Three Lanes May Be Better Than Four

Frequent travelers on Willamette Street between 24th and 32nd avenues know that the corridor isn’t Eugene’s finest for travel, and with the November passage of the pavement preservation bond measure, there’s funding to repave and possibly reconfigure the stretch in the next five years.

Transportation Planning Engineer Chris Henry says that four-lane, two-direction streets create problems for everyone who uses the street. He says that people turning left often stop in the left travel lane, people turning right slow in the right lanes, and cyclists end up riding lawfully in a lane of traffic or on the sidewalks with pedestrians.

Henry says that planners and community members are considering the option of having one lane of travel plus a center turn lane, then using the extra lane of space for bike lanes, bus turn-outs, widening the sidewalks or on-street parking. “A center turn lane would move those turning movements out of the travel lane, and that frees up the remaining travel lane in each direction to better handle the through movement of traffic,” he says.

Safety is another problem reconfiguration could improve. “What is a little unusual for Willamette Street is that the collision rate is about twice as high as the statewide average for similar facilities,” Henry says. Some of the driveways on Willamette are redundant, he says, and don’t necessarily improve access to businesses on the route. Each driveway is an intersection, and “every one of those driveways creates its own set of conflicts that, if people don’t yield the right of way appropriately, may result in a crash,” he says.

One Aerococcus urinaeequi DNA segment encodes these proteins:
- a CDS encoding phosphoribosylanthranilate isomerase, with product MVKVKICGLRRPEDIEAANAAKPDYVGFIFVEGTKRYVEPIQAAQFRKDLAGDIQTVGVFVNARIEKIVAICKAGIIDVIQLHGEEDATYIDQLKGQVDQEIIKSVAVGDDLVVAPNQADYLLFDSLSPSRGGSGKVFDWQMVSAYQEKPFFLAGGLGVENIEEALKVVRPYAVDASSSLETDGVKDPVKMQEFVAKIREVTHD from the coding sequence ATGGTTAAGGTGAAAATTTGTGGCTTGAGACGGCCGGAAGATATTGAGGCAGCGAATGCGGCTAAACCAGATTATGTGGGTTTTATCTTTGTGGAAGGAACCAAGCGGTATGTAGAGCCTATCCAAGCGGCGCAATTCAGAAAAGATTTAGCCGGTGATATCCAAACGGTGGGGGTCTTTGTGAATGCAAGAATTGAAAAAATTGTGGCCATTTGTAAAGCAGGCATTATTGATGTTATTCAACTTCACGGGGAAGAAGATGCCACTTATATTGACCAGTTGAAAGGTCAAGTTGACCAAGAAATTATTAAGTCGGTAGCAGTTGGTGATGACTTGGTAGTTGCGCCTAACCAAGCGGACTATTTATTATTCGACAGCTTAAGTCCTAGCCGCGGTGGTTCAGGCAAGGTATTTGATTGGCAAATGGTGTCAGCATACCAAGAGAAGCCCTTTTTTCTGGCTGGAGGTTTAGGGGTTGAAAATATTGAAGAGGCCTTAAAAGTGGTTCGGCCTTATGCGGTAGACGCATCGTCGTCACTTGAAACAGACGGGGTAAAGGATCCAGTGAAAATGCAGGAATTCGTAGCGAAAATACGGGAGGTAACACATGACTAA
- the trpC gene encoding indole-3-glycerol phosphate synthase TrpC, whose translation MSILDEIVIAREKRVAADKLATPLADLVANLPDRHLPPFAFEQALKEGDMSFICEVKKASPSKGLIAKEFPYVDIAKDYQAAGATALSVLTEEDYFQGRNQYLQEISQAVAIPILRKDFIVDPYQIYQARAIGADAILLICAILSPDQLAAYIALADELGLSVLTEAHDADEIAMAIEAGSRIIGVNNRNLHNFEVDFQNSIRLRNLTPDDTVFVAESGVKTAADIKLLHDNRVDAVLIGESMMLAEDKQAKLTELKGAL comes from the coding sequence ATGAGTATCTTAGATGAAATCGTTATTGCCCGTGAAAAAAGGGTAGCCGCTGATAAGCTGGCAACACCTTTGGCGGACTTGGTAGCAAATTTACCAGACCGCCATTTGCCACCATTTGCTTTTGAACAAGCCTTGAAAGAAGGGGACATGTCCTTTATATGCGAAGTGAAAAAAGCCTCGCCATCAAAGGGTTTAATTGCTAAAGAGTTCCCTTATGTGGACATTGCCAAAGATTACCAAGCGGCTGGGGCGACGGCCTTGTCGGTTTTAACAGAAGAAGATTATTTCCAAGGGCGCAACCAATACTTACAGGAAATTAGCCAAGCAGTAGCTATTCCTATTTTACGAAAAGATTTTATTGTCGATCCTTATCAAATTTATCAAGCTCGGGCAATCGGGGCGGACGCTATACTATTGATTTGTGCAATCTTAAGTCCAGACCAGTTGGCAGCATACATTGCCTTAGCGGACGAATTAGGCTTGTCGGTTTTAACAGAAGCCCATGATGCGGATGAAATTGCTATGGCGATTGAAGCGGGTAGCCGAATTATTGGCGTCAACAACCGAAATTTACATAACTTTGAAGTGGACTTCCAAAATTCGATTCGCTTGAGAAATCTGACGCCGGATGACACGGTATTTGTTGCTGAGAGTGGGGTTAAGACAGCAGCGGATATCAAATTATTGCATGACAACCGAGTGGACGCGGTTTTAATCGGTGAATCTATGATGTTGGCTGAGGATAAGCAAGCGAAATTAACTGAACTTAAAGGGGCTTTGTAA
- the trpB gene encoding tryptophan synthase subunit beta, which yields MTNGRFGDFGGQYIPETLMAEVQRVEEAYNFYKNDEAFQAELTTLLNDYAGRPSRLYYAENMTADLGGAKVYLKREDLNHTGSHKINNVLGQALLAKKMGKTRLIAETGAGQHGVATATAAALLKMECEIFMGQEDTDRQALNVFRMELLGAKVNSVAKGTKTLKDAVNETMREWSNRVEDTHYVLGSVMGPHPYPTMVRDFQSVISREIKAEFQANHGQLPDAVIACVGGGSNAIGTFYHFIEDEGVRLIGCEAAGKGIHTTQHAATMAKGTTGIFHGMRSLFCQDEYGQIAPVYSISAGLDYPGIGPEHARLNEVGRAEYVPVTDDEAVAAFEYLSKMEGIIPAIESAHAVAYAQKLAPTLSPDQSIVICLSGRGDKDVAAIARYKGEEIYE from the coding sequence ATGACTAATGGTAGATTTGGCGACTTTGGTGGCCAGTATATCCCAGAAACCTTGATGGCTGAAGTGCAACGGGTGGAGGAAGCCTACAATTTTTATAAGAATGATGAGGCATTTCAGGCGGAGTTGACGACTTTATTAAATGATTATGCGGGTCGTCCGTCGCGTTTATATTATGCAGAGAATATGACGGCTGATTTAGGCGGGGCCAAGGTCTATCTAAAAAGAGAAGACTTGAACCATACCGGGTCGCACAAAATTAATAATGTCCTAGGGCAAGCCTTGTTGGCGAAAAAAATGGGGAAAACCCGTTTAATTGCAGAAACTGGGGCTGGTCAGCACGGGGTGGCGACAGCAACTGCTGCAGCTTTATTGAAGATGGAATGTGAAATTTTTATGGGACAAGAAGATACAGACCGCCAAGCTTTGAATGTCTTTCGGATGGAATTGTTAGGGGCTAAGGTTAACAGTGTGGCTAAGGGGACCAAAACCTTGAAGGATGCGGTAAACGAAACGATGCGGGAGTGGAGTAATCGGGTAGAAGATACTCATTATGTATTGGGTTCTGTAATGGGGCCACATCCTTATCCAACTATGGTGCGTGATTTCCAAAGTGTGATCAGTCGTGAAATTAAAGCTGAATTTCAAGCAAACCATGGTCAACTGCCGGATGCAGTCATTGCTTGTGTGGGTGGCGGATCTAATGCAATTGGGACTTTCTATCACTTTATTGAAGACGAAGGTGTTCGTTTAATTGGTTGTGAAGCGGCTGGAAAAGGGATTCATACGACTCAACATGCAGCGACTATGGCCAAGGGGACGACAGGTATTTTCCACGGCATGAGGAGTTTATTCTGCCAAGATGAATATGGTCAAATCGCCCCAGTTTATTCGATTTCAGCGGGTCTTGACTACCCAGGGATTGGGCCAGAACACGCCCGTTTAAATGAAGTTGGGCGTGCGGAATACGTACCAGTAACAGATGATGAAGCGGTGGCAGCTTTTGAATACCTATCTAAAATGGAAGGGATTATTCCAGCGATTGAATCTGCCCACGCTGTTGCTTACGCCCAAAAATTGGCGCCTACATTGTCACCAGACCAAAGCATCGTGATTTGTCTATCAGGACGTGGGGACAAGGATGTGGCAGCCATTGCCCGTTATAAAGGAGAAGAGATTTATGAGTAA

While some community members have expressed concern about the reconfiguration, worrying that it will make the drive more hectic rather than less and drive away business, Henry says that during focus group meetings, business and property owners were all supportive of a three-lane alternative, though they debated what should be done with the remaining space. The cycling community has been pressing for bike lanes on Willamette for years, and given a recent PSU study that shows bikers spend more per month at local businesses than drivers do (read more at, business owners might be warming to the idea.

“There’s been a suggestion by some that cyclists should take alternate routes and side streets,” Henry says, “but what we’re hearing from the cycling community is that they want to be able to travel to the businesses on Willamette Street, and that means being able to move up and down the street when they’re there.”

While biking on sidewalks outside of the downtown core is legal, Henry says it’s still not a good idea in general. “Riding a bicycle on the sidewalk creates conflicts with the pedestrians and creates a safety problem for both the pedestrians and the cyclists,” he says, “which are further compounded by the 70-some driveways along this eight-block stretch of Willamette Street so that there’s conflicts between the bicyclists and pedestrians and the motorists that are turning in and out of businesses along the street.”

Henry says the South Willamette Street Improvement Plan is still in its early phases, and the next meeting, focused on evaluating the different alternatives, is 6 pm Feb. 27 at South Eugene High School.

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